November 30, 2005 - Perl not at fault for Webmin security vulnerabilities

While taint checking would not have helped with this Webmin bug, the Perl core developers are currently considering changes to Perl's printf family of functions to fail if the format string is tainted. Perl's developers are also working to squash the integer overflow format bug.

Of course, programmers need to be able to untaint data from external sources to make it safe to use, and Perl's powerful, integrated regular expression handling makes this possible. Programmers specify that data must match a certain pattern, and extract only that data that passes this safety check. For common untainting tasks, the CGI::Untaint family of modules makes it a simple function call.

Taint checking is also supported in the de facto standard database module DBI. With taint checking enabled, tainted data cannot be used as SQL statements, as parameters for data to be saved to a database. This taint checking can help ensure that the programmer doesn't inadvertantly open up code to SQL injection attacks. Further, data from a database is marked as tainted upon retrieval.

Insecure dependency in while running with -T switch at ./ line XX.

With Perl's taint checking enabled, the programmer can't accidentally make this happen. Since $dir comes from an external, untrusted source, it is marked as tainted. "External untrusted source" includes all environment data, data from sockets, and all file input (see the perlsec manual page, at for a complete list). When the Perl interpreter sees that it's asked to execute a command from a tainted string, it refuses:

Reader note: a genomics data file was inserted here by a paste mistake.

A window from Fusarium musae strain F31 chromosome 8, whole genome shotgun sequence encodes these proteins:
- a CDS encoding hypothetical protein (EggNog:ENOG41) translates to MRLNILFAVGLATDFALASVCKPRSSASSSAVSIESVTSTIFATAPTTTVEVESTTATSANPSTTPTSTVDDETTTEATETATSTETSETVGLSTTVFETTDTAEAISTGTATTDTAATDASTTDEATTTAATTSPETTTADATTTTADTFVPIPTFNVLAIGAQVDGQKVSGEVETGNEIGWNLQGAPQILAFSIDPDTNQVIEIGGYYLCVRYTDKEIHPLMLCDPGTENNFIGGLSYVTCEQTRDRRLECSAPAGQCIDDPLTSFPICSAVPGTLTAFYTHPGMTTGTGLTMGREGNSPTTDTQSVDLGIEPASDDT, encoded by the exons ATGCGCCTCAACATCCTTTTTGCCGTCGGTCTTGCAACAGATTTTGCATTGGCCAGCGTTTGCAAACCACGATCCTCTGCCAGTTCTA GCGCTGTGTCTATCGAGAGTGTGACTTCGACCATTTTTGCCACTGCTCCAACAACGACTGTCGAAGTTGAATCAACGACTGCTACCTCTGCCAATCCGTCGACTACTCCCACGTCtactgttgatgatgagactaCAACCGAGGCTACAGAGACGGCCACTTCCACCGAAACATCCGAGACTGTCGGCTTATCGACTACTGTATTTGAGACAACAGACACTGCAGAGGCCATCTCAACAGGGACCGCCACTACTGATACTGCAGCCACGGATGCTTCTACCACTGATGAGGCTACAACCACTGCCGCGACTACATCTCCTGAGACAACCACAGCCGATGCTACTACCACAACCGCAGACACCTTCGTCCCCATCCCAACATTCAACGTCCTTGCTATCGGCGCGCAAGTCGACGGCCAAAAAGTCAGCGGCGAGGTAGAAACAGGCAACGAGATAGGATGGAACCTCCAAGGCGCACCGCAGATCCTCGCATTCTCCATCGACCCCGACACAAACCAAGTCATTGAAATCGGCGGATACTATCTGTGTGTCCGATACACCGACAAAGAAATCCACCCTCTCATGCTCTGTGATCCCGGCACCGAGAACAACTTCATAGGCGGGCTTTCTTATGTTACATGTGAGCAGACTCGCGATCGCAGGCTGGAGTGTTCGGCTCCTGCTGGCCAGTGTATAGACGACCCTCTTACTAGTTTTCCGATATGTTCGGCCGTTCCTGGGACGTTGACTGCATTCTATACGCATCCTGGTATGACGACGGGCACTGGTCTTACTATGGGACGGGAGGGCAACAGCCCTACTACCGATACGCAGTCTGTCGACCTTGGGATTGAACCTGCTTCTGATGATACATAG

The intent is that the programmer wants to get a directory name from a web form, and get a list of files in that directory. If an attacker passes the value "; rm -fr /", the actual command executed will be "ls ; rm -fr /", which is two commands: One to list the current directory, and one to delete all the files in the filesystem.

# Now display @files to the user
@files = `$cmd`; # Execute shell command and return results
$cmd = "ls $dir";
$dir = CGI->param( 'dir' );

Keeping track of which data comes from where can be daunting for the programmer, but Perl has features that make this easier. One of Perl's great unheralded features is variable tainting. Perl considers all data from sources outside of the running program as "tainted." Consider this extremely simplified, extremely dangerous case:

Perl helps prevent errors with untrusted data

The answer to these problems in all cases, especially in the case of Webmin's program, is to not pass untrusted data into printf format strings.

Please note that uses Perl's Sys::Syslog module, and that Sys::Syslog uses Perl's internal sprintf function, not the C library. While there is indeed a possibility that an attacker could mount a denial-of-service attack, he should not be able to modify executable code. (However, a recently discovered printf integer overrun discussed at means that there is indeed a possibility.)

the effects are much less. Perl would allocate a 1,000,000 byte string, which could be a resource drain, or may cause the interpreter to run out of memory, but should not allow executable memory to be modified.

$buffer = sprintf( $untrusted_format, 1 );
$untrusted_format = "%1000000d";

In Perl, while the same sort of bad coding is possible:

The buffer is overrun (unless it is at least 1,000,000 bytes long), potentially smashing executable code and allowing an attacker to inject malicious code bytes to be executed with the permissions of the process.

sprintf( buffer, untrusted_format, 1 );
untrusted_format = "%1000000d";

In C, this can be as simple as:

The problem of using format strings from untrusted sources goes back to C, but doesn't go away with newer dynamic languages like Perl. A printf format string is source code in a mini-language of its own, and should not be brought in from outside sources, regardless of the language being used.

Two articles, "Concerns raised over Perl security flaw" ( and "Danger level rises for Perl app flaws" (, point out an important security hole in the Webmin web administration package. Unfortunately, these articles emphasize that Webmin is written in Perl, as if Perl is the cause of the problem. The problem is not unique to Perl, and Perl actually has a distinctive built-in feature that helps programmers fight this sort of coding error.


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